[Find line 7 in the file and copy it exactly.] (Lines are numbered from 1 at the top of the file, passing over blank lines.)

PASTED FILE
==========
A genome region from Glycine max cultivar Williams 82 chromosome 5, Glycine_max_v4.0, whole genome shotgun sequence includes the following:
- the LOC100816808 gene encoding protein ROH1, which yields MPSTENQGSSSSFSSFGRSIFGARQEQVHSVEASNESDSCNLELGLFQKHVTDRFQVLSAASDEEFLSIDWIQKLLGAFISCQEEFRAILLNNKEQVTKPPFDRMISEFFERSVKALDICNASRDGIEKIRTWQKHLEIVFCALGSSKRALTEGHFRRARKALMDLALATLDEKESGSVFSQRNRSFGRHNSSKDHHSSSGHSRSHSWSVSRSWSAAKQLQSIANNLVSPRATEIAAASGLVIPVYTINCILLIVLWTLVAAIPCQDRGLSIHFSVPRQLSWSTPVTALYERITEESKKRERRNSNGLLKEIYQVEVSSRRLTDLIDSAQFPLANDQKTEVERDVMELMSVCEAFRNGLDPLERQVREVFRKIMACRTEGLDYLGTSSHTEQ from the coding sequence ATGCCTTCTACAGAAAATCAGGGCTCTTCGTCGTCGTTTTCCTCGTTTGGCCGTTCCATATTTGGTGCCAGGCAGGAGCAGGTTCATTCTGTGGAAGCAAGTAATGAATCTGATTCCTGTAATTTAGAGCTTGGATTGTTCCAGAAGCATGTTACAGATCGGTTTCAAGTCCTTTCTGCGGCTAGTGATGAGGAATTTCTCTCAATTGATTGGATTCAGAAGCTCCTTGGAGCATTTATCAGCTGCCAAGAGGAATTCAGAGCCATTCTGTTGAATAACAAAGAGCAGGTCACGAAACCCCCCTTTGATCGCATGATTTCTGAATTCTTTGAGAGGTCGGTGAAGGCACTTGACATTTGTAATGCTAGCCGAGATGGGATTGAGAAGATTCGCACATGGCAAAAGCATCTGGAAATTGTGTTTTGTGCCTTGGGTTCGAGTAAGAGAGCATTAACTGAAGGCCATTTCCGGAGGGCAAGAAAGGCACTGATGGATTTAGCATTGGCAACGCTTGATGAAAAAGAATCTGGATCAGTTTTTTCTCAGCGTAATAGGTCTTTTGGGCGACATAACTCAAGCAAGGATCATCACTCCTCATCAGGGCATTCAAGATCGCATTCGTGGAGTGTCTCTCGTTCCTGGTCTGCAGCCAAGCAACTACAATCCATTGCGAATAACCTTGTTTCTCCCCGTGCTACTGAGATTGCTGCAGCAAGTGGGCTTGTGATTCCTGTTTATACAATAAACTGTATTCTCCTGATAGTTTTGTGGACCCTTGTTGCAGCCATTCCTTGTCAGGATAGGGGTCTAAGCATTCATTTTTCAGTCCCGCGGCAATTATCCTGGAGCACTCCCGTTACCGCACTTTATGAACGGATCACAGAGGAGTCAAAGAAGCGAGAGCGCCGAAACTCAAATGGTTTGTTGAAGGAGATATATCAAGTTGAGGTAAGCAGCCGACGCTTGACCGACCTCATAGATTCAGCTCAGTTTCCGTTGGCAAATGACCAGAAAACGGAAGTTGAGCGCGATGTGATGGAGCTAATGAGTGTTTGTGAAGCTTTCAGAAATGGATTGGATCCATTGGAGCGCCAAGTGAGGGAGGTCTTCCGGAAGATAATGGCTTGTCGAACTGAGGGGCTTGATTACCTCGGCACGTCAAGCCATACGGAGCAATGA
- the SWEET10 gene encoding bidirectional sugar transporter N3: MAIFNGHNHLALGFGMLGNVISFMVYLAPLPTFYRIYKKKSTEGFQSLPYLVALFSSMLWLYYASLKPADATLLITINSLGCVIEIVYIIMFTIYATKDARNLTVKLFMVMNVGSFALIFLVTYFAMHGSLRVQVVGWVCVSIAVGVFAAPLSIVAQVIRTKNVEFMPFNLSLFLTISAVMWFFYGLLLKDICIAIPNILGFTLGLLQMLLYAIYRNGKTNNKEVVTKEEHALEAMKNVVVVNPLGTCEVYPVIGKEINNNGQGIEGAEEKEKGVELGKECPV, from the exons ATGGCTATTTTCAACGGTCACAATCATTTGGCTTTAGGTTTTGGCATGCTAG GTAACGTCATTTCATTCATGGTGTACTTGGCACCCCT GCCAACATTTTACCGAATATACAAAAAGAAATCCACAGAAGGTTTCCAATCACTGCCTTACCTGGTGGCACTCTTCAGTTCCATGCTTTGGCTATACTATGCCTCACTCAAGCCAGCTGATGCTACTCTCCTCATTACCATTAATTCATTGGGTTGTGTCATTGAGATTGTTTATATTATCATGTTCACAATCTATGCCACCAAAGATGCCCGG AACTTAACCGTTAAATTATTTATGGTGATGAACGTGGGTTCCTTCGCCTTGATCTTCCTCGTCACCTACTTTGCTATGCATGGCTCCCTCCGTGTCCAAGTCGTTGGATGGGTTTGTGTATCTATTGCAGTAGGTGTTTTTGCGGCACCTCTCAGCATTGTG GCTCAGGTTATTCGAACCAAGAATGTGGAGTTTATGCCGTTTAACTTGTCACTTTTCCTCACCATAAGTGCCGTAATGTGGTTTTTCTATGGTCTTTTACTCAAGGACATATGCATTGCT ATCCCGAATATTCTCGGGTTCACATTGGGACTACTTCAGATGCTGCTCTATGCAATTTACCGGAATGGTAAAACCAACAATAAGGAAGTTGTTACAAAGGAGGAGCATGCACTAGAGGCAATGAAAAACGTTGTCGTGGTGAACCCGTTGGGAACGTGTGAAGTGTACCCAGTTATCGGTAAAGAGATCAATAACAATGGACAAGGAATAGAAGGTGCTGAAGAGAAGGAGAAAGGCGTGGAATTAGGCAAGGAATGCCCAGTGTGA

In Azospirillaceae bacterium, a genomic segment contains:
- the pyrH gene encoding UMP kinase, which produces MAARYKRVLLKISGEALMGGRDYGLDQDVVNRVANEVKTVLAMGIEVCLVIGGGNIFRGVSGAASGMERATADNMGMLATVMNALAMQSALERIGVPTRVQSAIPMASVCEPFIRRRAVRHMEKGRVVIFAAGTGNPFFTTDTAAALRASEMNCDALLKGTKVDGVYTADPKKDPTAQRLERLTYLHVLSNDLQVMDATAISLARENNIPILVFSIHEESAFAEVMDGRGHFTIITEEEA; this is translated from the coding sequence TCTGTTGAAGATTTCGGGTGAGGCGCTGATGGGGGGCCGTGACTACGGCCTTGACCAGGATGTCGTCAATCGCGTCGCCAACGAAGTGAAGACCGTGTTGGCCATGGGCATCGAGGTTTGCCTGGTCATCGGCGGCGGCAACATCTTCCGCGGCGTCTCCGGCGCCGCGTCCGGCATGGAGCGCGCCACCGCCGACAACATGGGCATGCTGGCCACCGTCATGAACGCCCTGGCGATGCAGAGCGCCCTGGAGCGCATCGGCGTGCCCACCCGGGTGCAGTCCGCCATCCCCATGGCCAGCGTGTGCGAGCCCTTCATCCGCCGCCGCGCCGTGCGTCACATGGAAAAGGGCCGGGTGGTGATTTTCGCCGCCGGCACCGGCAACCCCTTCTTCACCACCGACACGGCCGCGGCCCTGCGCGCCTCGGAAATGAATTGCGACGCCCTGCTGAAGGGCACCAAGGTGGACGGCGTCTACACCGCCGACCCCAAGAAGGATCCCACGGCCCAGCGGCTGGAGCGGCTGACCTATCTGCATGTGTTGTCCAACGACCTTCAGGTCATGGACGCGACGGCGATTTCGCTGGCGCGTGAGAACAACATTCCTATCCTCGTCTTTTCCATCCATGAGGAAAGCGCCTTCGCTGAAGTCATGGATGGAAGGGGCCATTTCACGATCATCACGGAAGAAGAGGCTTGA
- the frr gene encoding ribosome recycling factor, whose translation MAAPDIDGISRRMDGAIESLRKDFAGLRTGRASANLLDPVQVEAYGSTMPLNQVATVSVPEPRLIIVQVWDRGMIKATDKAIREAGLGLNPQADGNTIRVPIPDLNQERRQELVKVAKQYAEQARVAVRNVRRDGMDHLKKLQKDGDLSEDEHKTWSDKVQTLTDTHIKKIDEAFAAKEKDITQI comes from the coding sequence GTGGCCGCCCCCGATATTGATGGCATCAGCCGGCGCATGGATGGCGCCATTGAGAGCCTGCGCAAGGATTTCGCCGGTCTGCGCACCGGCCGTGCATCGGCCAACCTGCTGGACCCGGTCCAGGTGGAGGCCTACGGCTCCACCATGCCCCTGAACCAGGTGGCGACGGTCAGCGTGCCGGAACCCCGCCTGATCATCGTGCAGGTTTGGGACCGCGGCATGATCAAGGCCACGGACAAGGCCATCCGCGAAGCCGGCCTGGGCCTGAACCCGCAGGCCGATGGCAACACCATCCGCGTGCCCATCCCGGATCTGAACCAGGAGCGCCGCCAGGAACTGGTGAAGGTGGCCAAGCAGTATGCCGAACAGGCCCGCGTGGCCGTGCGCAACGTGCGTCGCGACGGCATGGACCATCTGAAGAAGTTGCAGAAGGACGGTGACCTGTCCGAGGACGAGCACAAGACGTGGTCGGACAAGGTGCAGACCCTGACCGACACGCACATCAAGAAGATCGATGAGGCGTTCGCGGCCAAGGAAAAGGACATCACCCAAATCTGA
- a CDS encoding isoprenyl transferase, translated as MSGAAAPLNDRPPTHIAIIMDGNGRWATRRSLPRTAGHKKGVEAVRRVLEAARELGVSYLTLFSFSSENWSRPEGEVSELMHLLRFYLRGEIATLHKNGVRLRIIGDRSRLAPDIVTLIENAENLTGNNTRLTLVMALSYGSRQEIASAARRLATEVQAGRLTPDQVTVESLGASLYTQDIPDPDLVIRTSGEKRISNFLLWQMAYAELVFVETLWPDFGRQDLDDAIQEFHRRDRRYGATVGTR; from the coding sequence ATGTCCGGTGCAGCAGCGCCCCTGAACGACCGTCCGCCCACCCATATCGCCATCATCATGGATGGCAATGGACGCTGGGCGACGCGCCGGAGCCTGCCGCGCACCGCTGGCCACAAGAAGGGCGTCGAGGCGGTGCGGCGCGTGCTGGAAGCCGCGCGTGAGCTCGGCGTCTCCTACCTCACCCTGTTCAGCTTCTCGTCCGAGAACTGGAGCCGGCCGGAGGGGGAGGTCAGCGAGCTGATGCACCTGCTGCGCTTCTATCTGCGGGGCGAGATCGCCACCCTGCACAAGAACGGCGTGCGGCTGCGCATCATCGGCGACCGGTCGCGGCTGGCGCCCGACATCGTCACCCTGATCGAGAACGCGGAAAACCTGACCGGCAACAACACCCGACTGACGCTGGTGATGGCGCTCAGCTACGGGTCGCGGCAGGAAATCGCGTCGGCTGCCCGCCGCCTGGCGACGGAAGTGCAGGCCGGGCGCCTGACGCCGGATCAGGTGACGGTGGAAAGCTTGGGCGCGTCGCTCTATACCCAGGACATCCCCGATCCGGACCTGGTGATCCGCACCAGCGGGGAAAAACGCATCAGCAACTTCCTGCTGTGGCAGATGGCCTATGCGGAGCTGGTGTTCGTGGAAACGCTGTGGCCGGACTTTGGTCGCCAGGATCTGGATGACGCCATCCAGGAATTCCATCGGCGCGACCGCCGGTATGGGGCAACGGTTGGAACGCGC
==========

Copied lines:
- a CDS encoding isoprenyl transferase, translated as MSGAAAPLNDRPPTHIAIIMDGNGRWATRRSLPRTAGHKKGVEAVRRVLEAARELGVSYLTLFSFSSENWSRPEGEVSELMHLLRFYLRGEIATLHKNGVRLRIIGDRSRLAPDIVTLIENAENLTGNNTRLTLVMALSYGSRQEIASAARRLATEVQAGRLTPDQVTVESLGASLYTQDIPDPDLVIRTSGEKRISNFLLWQMAYAELVFVETLWPDFGRQDLDDAIQEFHRRDRRYGATVGTR; from the coding sequence ATGTCCGGTGCAGCAGCGCCCCTGAACGACCGTCCGCCCACCCATATCGCCATCATCATGGATGGCAATGGACGCTGGGCGACGCGCCGGAGCCTGCCGCGCACCGCTGGCCACAAGAAGGGCGTCGAGGCGGTGCGGCGCGTGCTGGAAGCCGCGCGTGAGCTCGGCGTCTCCTACCTCACCCTGTTCAGCTTCTCGTCCGAGAACTGGAGCCGGCCGGAGGGGGAGGTCAGCGAGCTGATGCACCTGCTGCGCTTCTATCTGCGGGGCGAGATCGCCACCCTGCACAAGAACGGCGTGCGGCTGCGCATCATCGGCGACCGGTCGCGGCTGGCGCCCGACATCGTCACCCTGATCGAGAACGCGGAAAACCTGACCGGCAACAACACCCGACTGACGCTGGTGATGGCGCTCAGCTACGGGTCGCGGCAGGAAATCGCGTCGGCTGCCCGCCGCCTGGCGACGGAAGTGCAGGCCGGGCGCCTGACGCCGGATCAGGTGACGGTGGAAAGCTTGGGCGCGTCGCTCTATACCCAGGACATCCCCGATCCGGACCTGGTGATCCGCACCAGCGGGGAAAAACGCATCAGCAACTTCCTGCTGTGGCAGATGGCCTATGCGGAGCTGGTGTTCGTGGAAACGCTGTGGCCGGACTTTGGTCGCCAGGATCTGGATGACGCCATCCAGGAATTCCATCGGCGCGACCGCCGGTATGGGGCAACGGTTGGAACGCGC